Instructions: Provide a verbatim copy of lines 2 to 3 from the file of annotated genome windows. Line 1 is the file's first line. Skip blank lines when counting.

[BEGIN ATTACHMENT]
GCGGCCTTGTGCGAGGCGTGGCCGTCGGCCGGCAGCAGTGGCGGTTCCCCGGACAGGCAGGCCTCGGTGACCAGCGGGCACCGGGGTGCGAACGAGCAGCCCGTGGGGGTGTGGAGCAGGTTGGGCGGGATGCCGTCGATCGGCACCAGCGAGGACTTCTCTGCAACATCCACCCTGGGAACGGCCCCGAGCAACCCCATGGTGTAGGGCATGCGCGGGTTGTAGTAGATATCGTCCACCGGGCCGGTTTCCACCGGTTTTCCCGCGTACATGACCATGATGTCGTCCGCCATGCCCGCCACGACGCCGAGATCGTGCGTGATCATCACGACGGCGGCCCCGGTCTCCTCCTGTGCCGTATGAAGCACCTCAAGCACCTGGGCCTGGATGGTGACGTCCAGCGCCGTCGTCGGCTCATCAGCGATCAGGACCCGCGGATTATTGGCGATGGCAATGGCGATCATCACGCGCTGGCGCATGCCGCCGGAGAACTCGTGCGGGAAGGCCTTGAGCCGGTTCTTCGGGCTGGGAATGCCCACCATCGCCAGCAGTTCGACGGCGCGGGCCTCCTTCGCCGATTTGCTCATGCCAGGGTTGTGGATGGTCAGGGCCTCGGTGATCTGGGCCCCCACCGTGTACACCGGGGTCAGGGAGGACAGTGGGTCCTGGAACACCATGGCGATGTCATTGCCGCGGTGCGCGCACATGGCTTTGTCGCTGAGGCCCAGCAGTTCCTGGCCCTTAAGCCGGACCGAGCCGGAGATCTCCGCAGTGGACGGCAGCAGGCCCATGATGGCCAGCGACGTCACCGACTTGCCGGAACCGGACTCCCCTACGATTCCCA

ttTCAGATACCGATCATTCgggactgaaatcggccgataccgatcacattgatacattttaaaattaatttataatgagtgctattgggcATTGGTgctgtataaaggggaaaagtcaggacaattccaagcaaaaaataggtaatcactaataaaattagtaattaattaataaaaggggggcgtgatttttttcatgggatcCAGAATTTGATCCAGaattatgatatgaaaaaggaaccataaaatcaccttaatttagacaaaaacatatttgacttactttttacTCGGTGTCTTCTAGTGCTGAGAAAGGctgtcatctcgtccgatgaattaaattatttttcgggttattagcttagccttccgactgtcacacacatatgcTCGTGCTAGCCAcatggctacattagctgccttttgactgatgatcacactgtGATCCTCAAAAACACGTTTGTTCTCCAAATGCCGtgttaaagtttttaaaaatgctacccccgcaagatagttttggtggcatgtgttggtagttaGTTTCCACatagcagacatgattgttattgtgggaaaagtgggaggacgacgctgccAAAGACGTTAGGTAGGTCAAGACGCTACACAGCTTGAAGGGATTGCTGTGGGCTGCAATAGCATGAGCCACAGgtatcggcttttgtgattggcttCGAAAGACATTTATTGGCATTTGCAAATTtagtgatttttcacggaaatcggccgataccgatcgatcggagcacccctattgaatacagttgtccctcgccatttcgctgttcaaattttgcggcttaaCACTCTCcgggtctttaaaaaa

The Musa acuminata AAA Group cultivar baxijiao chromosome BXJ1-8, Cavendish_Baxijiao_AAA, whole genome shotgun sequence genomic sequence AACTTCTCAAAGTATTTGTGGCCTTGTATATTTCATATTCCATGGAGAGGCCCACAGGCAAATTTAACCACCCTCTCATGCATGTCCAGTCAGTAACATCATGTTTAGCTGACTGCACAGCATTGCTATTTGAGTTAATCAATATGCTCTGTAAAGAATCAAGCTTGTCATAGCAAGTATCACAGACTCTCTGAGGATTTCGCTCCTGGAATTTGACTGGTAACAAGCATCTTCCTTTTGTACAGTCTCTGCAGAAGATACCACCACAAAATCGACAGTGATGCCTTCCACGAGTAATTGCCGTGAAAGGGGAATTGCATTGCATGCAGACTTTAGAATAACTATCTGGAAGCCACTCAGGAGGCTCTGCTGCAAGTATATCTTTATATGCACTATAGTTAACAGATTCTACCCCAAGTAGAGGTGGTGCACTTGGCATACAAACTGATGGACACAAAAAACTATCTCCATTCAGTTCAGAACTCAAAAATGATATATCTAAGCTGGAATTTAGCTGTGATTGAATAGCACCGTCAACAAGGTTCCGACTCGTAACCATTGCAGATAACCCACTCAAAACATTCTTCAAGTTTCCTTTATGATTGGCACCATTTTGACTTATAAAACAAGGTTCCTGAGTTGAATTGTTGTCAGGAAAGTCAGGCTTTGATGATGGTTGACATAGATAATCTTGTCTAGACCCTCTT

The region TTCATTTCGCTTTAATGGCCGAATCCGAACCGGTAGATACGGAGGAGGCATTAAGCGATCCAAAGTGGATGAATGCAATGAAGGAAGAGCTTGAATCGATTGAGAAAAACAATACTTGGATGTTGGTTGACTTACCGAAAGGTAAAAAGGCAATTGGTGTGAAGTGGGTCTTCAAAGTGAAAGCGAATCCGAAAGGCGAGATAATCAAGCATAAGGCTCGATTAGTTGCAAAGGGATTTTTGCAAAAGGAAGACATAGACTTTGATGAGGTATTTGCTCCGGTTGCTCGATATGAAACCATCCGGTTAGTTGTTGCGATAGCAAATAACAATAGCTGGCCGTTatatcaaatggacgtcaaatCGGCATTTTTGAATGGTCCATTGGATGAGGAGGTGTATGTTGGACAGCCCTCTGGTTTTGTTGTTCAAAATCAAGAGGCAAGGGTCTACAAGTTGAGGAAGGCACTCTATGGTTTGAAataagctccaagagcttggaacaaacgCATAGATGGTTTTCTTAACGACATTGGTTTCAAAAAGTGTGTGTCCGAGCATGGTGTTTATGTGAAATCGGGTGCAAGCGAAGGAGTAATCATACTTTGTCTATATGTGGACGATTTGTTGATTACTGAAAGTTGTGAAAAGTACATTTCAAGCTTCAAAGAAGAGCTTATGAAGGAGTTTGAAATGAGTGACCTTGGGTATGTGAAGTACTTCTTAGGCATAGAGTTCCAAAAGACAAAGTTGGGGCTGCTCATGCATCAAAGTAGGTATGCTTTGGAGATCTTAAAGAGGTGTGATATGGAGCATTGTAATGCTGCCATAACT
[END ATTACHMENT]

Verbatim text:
ttTCAGATACCGATCATTCgggactgaaatcggccgataccgatcacattgatacattttaaaattaatttataatgagtgctattgggcATTGGTgctgtataaaggggaaaagtcaggacaattccaagcaaaaaataggtaatcactaataaaattagtaattaattaataaaaggggggcgtgatttttttcatgggatcCAGAATTTGATCCAGaattatgatatgaaaaaggaaccataaaatcaccttaatttagacaaaaacatatttgacttactttttacTCGGTGTCTTCTAGTGCTGAGAAAGGctgtcatctcgtccgatgaattaaattatttttcgggttattagcttagccttccgactgtcacacacatatgcTCGTGCTAGCCAcatggctacattagctgccttttgactgatgatcacactgtGATCCTCAAAAACACGTTTGTTCTCCAAATGCCGtgttaaagtttttaaaaatgctacccccgcaagatagttttggtggcatgtgttggtagttaGTTTCCACatagcagacatgattgttattgtgggaaaagtgggaggacgacgctgccAAAGACGTTAGGTAGGTCAAGACGCTACACAGCTTGAAGGGATTGCTGTGGGCTGCAATAGCATGAGCCACAGgtatcggcttttgtgattggcttCGAAAGACATTTATTGGCATTTGCAAATTtagtgatttttcacggaaatcggccgataccgatcgatcggagcacccctattgaatacagttgtccctcgccatttcgctgttcaaattttgcggcttaaCACTCTCcgggtctttaaaaaa

The Musa acuminata AAA Group cultivar baxijiao chromosome BXJ1-8, Cavendish_Baxijiao_AAA, whole genome shotgun sequence genomic sequence AACTTCTCAAAGTATTTGTGGCCTTGTATATTTCATATTCCATGGAGAGGCCCACAGGCAAATTTAACCACCCTCTCATGCATGTCCAGTCAGTAACATCATGTTTAGCTGACTGCACAGCATTGCTATTTGAGTTAATCAATATGCTCTGTAAAGAATCAAGCTTGTCATAGCAAGTATCACAGACTCTCTGAGGATTTCGCTCCTGGAATTTGACTGGTAACAAGCATCTTCCTTTTGTACAGTCTCTGCAGAAGATACCACCACAAAATCGACAGTGATGCCTTCCACGAGTAATTGCCGTGAAAGGGGAATTGCATTGCATGCAGACTTTAGAATAACTATCTGGAAGCCACTCAGGAGGCTCTGCTGCAAGTATATCTTTATATGCACTATAGTTAACAGATTCTACCCCAAGTAGAGGTGGTGCACTTGGCATACAAACTGATGGACACAAAAAACTATCTCCATTCAGTTCAGAACTCAAAAATGATATATCTAAGCTGGAATTTAGCTGTGATTGAATAGCACCGTCAACAAGGTTCCGACTCGTAACCATTGCAGATAACCCACTCAAAACATTCTTCAAGTTTCCTTTATGATTGGCACCATTTTGACTTATAAAACAAGGTTCCTGAGTTGAATTGTTGTCAGGAAAGTCAGGCTTTGATGATGGTTGACATAGATAATCTTGTCTAGACCCTCTT